The preceding discussion raises the notion of risk profile. In the short term, the store owner has a very high likelihood of loss due to shoplifting. The magnitude of this loss can be a small, but nonetheless non-trivial percentage of his revenue. In the medium term, there is a small risk of his being the victim of a fraudulent slip and fall case, the financial consequences of which could be significant. As time goes on, this risk diminishes to almost zero. Estimating the mathematical product of financial impact and likelihood gives us a measure of the risk. The illustration shows a potential risk profile graphically. Also shown is the degree of risk covered by a short (three week) video retention period and the degree of exposure that remains.

Clearly, having to delete the video archive after a three week retention time leaves the store manager still exposed to significant risk. Buying more storage to extend this period, however, is prohibitively expensive.

This problem is solved by scalable video CODECs such as H.264 SVC. Streams encoded with scalable video CODECs can be simply thinned over time to reduce resolution or frame rate. The corresponding reduction in file size makes storage available for re-use while retaining a valid video record. Using conventional CODECs, the stream would have to be decoded, re-sampled and re-encoded to reduce its size on disk. The computing requirements to accomplish this on a regular basis are prohibitive, but using SVC, the truncation operation is as simple as deleting a file from the hard drive. The simplicity of the operation opens several new options for our store owner.

Reconsider the previously described retail store scenario, but this time the store owner encodes the video feeds from the cameras using a scalable video CODEC. Using SVC, he is now free to examine the profile of the risk he is trying to protect against and "shape" the profile of his stored video to better match the risk. A potential analysis of the risk may be:

To shape the profile of the stored video to match the perceived risk, the store owner might, for example, store one day of video at the full resolution of the camera and at full frame rate. This might consume approximately 150GB of storage. At the end of the day, with no theft detected, the streams could be truncated to CIF resolution at 15 frames per second, cutting the storage requirement to approximately 20GB per day. After one month, the stream might be further truncated to CIF resolution at 7.5 frames per second, reducing the storage requirement to 15GB per day. After two months, the stream could be truncated yet again, this time to QCIF at one frame per second. This would bring the storage requirement down to approximately 3GB per day.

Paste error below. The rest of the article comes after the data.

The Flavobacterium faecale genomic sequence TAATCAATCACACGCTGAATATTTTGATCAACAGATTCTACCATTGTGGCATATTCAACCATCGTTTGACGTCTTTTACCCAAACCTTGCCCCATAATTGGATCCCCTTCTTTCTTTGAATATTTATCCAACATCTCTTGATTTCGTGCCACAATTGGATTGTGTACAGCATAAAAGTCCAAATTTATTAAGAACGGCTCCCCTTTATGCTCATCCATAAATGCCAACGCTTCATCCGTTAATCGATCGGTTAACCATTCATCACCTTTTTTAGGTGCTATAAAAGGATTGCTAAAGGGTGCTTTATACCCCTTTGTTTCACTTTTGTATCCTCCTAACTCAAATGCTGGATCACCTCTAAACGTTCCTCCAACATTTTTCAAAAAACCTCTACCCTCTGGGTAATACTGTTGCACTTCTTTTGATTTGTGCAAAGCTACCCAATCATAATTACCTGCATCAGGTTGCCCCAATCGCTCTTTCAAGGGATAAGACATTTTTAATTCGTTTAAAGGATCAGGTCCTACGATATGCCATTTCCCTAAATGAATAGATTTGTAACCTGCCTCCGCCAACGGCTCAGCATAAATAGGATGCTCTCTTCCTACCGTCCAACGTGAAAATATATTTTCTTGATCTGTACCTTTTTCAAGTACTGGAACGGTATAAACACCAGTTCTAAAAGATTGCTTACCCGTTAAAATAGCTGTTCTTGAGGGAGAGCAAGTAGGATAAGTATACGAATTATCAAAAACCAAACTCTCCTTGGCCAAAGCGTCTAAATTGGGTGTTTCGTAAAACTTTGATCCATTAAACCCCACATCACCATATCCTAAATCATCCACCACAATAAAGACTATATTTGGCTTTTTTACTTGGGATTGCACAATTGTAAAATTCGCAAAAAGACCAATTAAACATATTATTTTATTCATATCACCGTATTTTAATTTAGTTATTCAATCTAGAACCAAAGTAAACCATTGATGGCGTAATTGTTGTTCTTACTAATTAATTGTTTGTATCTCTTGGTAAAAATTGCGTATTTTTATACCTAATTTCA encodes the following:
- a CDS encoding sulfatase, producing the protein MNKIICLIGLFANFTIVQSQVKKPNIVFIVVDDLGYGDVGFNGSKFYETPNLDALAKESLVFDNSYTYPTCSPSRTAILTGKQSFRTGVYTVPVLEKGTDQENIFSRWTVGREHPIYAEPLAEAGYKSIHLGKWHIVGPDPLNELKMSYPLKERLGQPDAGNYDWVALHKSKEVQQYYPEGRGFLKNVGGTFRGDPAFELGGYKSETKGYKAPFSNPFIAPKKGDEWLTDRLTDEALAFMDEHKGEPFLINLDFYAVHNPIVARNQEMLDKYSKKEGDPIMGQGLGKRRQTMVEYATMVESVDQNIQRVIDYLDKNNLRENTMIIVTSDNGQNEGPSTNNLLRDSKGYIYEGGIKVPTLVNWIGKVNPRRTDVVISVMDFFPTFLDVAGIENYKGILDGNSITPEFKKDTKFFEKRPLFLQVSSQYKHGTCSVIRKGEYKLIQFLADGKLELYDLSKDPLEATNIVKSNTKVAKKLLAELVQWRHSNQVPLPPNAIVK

Using SVC, the store owner could retain approximately 660 days of video evidence using the same 3TB of storage. This compares to the three weeks (21 days) available using conventional H.264. Tailoring storage consumption over time to match the various threat levels can mitigate that threat for much longer periods of time. Indeed, with just 3.2TB of storage, the owner would have the peace of mind of having an intact video archive for the entire two year statute of limitations.

Scalable video CODECs are set to revolutionize the way storage in surveillance installations is managed. They allow the stored video archive to be managed over time to match the threat profile and, in doing so, allow for longer retention periods. The full risk mitigation benefit of high resolution and high frame rate video can be preserved when the risk is at its highest. As the risk diminishes over time the space consumed by the video archive can be gradually reclaimed without completely deleting the video record. The result is a more efficient use of the expensive storage asset, a reduction in operating costs, and an overall reduction in risk.